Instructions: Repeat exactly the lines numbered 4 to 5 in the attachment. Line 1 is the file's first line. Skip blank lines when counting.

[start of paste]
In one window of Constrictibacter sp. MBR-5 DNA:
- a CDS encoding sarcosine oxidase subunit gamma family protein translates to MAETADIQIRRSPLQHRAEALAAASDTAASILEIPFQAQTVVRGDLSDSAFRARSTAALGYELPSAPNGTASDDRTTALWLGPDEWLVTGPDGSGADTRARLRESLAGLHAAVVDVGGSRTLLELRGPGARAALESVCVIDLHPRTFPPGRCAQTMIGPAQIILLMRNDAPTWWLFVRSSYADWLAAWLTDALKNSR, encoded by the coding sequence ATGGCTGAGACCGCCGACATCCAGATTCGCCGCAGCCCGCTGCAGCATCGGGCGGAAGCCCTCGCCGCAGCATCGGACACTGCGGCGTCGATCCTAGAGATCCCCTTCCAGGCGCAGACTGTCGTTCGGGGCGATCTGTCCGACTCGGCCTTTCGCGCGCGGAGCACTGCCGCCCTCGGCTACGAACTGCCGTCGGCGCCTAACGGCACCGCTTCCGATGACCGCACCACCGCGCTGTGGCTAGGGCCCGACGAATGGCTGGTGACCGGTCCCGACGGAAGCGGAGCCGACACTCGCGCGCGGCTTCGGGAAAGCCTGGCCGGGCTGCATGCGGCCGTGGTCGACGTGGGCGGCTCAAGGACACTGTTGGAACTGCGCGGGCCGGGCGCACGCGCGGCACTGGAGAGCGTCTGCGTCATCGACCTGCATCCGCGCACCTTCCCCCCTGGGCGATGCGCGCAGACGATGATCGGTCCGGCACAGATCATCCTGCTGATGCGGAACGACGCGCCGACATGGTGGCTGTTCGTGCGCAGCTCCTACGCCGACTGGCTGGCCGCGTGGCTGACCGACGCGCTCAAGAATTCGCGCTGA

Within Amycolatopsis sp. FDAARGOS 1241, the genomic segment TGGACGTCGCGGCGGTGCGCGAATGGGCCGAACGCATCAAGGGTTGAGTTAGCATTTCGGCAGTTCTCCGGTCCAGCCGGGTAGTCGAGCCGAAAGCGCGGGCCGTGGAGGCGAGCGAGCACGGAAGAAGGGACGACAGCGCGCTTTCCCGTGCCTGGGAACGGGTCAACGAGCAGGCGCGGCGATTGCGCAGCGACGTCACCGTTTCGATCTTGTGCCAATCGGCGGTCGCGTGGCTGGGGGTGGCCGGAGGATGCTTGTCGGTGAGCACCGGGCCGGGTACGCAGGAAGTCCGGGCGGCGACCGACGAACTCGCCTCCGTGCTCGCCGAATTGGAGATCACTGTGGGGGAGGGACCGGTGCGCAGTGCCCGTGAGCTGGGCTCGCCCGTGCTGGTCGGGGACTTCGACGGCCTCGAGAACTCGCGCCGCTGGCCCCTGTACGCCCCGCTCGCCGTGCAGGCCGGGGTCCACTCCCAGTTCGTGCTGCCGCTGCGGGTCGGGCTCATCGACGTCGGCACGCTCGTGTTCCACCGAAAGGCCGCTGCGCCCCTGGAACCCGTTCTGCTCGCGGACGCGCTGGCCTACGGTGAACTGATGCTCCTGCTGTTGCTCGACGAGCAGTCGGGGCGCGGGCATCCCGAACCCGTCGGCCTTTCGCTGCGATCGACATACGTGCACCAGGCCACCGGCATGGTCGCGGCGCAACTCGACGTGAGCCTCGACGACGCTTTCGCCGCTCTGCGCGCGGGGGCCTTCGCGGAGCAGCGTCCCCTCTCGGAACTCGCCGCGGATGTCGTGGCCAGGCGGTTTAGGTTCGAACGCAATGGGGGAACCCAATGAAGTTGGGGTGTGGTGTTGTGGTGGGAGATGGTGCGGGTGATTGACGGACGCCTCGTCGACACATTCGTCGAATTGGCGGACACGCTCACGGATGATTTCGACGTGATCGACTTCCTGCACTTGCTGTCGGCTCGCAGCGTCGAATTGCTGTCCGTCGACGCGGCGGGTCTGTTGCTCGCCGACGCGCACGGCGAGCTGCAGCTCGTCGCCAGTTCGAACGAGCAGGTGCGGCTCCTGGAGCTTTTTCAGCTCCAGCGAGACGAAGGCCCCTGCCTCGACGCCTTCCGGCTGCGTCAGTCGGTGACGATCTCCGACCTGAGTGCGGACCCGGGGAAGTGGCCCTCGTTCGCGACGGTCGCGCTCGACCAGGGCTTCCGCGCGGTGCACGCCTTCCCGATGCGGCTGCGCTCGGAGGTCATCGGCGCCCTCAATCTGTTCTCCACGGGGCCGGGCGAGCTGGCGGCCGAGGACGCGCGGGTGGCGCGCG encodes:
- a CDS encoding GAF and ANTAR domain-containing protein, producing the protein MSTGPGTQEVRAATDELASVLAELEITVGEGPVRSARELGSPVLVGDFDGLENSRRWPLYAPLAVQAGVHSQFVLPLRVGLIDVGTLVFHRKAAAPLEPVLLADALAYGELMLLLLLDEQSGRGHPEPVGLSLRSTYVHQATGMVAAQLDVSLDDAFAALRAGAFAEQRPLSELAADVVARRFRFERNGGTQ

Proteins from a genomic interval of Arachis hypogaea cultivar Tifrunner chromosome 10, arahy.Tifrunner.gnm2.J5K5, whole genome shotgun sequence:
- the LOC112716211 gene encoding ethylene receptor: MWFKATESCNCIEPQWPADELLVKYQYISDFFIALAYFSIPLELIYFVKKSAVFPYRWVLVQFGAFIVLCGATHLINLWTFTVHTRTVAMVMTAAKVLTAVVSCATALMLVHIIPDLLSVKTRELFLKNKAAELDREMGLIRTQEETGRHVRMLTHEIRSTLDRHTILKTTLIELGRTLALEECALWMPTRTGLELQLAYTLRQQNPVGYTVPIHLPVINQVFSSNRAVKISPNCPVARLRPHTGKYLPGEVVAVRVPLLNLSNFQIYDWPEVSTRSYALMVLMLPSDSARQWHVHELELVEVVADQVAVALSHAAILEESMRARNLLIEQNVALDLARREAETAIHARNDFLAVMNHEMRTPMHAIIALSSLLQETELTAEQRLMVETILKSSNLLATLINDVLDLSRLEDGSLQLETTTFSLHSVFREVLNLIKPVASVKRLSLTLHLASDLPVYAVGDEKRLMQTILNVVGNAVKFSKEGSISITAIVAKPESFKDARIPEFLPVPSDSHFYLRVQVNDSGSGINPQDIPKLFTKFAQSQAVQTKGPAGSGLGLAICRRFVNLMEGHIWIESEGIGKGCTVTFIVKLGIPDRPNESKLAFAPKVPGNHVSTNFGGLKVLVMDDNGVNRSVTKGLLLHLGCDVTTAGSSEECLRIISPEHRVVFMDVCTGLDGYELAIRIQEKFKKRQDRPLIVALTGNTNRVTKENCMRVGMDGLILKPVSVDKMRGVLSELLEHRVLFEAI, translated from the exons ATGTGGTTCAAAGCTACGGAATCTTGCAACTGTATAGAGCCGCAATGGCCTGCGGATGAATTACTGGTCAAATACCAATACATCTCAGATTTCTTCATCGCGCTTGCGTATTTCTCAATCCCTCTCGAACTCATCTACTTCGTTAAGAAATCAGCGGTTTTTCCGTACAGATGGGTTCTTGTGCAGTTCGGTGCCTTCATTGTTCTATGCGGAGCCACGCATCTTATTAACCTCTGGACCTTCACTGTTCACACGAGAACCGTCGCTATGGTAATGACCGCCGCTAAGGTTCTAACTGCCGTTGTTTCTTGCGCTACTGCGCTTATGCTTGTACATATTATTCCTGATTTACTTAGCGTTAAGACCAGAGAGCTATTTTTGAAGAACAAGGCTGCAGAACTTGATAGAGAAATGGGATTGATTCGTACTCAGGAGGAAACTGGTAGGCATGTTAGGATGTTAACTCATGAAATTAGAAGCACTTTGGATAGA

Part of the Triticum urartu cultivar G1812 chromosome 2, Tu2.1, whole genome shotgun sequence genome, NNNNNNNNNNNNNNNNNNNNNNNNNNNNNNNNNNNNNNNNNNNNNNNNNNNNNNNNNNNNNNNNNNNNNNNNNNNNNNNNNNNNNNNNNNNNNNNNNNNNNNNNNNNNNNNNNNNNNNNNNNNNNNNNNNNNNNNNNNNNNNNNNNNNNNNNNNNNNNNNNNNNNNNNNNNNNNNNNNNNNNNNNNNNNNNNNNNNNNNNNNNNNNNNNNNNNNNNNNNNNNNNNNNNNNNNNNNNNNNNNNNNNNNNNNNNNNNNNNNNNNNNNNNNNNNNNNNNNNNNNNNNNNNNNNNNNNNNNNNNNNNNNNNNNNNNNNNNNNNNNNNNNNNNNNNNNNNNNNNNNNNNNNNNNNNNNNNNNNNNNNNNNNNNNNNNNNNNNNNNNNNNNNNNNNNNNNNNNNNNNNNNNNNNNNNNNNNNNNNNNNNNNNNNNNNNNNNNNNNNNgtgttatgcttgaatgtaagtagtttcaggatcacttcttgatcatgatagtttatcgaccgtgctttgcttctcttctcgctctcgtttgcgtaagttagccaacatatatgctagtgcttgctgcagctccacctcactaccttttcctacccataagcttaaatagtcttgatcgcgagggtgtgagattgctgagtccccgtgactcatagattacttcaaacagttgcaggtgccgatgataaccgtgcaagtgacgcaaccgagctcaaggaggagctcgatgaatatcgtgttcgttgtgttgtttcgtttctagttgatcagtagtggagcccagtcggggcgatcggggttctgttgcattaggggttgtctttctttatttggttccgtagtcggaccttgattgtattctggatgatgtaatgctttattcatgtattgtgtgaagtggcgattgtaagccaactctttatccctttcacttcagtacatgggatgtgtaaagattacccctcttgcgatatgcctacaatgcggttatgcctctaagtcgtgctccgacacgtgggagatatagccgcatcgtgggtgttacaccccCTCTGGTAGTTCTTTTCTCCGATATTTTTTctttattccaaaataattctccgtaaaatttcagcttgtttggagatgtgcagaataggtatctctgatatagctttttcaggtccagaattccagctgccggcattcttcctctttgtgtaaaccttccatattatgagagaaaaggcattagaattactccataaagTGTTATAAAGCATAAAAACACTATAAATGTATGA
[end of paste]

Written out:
- a CDS encoding GAF and ANTAR domain-containing protein, producing the protein MSTGPGTQEVRAATDELASVLAELEITVGEGPVRSARELGSPVLVGDFDGLENSRRWPLYAPLAVQAGVHSQFVLPLRVGLIDVGTLVFHRKAAAPLEPVLLADALAYGELMLLLLLDEQSGRGHPEPVGLSLRSTYVHQATGMVAAQLDVSLDDAFAALRAGAFAEQRPLSELAADVVARRFRFERNGGTQ

Proteins from a genomic interval of Arachis hypogaea cultivar Tifrunner chromosome 10, arahy.Tifrunner.gnm2.J5K5, whole genome shotgun sequence: